Disgraced when her long-time romantic partner embezzles a ton of money and disappears with her (and a lot of investors and co-workers) retirement savings, Lucy accepts a job in Rennes to reinvent an eighteenth-century family-owned boutique hotel into one with the notoriety of the Fielding Hotel in NYC. 5 stars for wonderful characters, renovation details; hospitality industry drama; and carefully chosen words.

Merry Little Meet Cute by Julie Murphy and Sierra Simone
When plus-sized adult film star Bianca von Honey and former naughty boy-band member turned actor Nolan Shaw get cast opposite one another in a Hallmark movie-esque time travel rom com, she’s under orders to not reveal her porn industry connection, and he’s under orders to maintain a squeaky-clean image for rebranding. 5 stars for dealing positively with mental illness, sex work and slut-shaming, body image, and feminism; multifaceted, diverse characters; and refreshing and affirming Jewish-adjacent characters in a Christmas book.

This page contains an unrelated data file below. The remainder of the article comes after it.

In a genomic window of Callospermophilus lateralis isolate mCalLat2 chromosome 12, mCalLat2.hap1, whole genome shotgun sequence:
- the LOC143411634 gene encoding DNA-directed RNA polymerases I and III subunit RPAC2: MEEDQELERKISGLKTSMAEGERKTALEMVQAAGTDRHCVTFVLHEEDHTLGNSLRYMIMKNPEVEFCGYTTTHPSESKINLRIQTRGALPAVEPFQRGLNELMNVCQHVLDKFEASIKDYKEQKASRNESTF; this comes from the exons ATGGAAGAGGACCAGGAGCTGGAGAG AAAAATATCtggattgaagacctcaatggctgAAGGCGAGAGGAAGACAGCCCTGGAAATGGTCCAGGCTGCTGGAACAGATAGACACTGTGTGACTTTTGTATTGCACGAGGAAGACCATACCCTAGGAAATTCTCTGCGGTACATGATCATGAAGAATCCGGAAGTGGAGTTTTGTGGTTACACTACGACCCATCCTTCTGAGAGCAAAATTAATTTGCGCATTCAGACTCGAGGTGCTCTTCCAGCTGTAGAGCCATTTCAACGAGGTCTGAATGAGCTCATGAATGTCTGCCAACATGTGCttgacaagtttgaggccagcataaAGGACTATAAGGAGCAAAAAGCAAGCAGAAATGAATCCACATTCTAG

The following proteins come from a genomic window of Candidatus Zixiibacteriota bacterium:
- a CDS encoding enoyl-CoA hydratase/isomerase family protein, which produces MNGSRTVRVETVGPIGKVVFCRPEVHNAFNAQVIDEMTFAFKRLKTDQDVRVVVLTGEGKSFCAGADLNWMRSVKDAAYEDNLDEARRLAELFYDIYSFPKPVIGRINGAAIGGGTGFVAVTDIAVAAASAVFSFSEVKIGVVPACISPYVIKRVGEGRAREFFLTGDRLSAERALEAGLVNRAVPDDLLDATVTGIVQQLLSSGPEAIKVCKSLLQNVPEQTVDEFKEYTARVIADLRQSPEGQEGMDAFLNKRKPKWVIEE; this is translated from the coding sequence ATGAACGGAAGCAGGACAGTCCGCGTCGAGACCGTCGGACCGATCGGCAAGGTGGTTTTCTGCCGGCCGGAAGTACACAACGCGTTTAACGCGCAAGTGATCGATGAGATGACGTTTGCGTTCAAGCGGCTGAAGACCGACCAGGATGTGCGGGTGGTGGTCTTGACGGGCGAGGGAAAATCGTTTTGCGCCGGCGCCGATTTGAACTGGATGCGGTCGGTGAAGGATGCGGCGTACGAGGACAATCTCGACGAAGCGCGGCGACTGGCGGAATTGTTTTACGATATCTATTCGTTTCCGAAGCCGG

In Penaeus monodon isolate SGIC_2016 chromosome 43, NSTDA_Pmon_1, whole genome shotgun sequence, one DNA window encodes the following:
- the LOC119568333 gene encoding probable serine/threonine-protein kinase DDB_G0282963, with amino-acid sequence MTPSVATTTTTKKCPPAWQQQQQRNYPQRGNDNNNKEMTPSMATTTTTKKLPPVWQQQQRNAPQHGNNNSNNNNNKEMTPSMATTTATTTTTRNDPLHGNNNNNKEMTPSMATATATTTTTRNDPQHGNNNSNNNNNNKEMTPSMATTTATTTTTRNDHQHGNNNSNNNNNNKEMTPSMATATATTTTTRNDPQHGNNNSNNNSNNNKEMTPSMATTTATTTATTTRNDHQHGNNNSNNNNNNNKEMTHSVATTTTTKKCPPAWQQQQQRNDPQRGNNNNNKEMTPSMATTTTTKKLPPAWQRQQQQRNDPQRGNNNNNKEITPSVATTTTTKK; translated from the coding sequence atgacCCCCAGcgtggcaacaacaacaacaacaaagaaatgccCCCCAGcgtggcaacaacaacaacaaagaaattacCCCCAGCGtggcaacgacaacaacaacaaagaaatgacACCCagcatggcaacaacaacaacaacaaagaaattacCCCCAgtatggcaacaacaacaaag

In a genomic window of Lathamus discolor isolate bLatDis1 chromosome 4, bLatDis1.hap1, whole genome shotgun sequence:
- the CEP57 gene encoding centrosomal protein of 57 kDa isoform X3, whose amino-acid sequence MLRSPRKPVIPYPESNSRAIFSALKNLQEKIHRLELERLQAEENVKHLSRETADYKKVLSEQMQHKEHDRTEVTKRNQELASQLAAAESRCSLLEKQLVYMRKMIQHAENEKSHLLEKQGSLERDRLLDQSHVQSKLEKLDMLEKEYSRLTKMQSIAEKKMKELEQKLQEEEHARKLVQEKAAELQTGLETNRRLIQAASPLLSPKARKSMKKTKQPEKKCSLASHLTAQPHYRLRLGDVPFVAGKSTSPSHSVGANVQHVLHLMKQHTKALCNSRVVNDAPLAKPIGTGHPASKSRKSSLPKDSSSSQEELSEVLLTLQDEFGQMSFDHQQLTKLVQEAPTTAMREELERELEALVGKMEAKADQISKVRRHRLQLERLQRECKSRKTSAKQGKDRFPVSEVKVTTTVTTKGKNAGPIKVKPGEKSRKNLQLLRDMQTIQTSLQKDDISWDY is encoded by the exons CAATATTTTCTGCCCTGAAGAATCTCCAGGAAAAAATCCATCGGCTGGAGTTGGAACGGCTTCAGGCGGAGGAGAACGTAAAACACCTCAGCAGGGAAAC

The Roughest Draft by Emily Wibberley & Austin Siegemund-Broka
Co-authors Nathan and Katrina have a three-book contract to fulfill: their first novel was good, but the second, about an affair, was a torrid best-seller that left the world wondering if art was imitating reality and imploded their friendship; their third book will focus on a divorce. 5 stars for excellent plotting; great dialogue; off the charts chemistry; and using words I had to look up.

Sadie on a Plate by Amanda Elliot
Sadie is still recovering from her simultaneous job loss and breakup with her chef boss/boyfriend when she gets a screening call for the televised cooking competition Chef Supreme. Of course, her impulsive date and kiss with a cute guy on the way to the show turns out to be with one of the judges on said show… 5 stars for humor and yearning; inventive, amazing and mouth-watering descriptions of Jewish fusion cuisine; and authentic reality TV color commentary.

See You Yesterday by Rachel Lynn Solomon
Barrett Bloom gets stuck in a Groundhog Day like time loop after the worst first day of college ever; her physics teacher’s son is also stuck and might be able to help get back into the correct timeline. 5 stars for deeply fleshed out, real new adult characters; strong setting; compelling story; a sweet romance; and pitch- perfect voice and writing.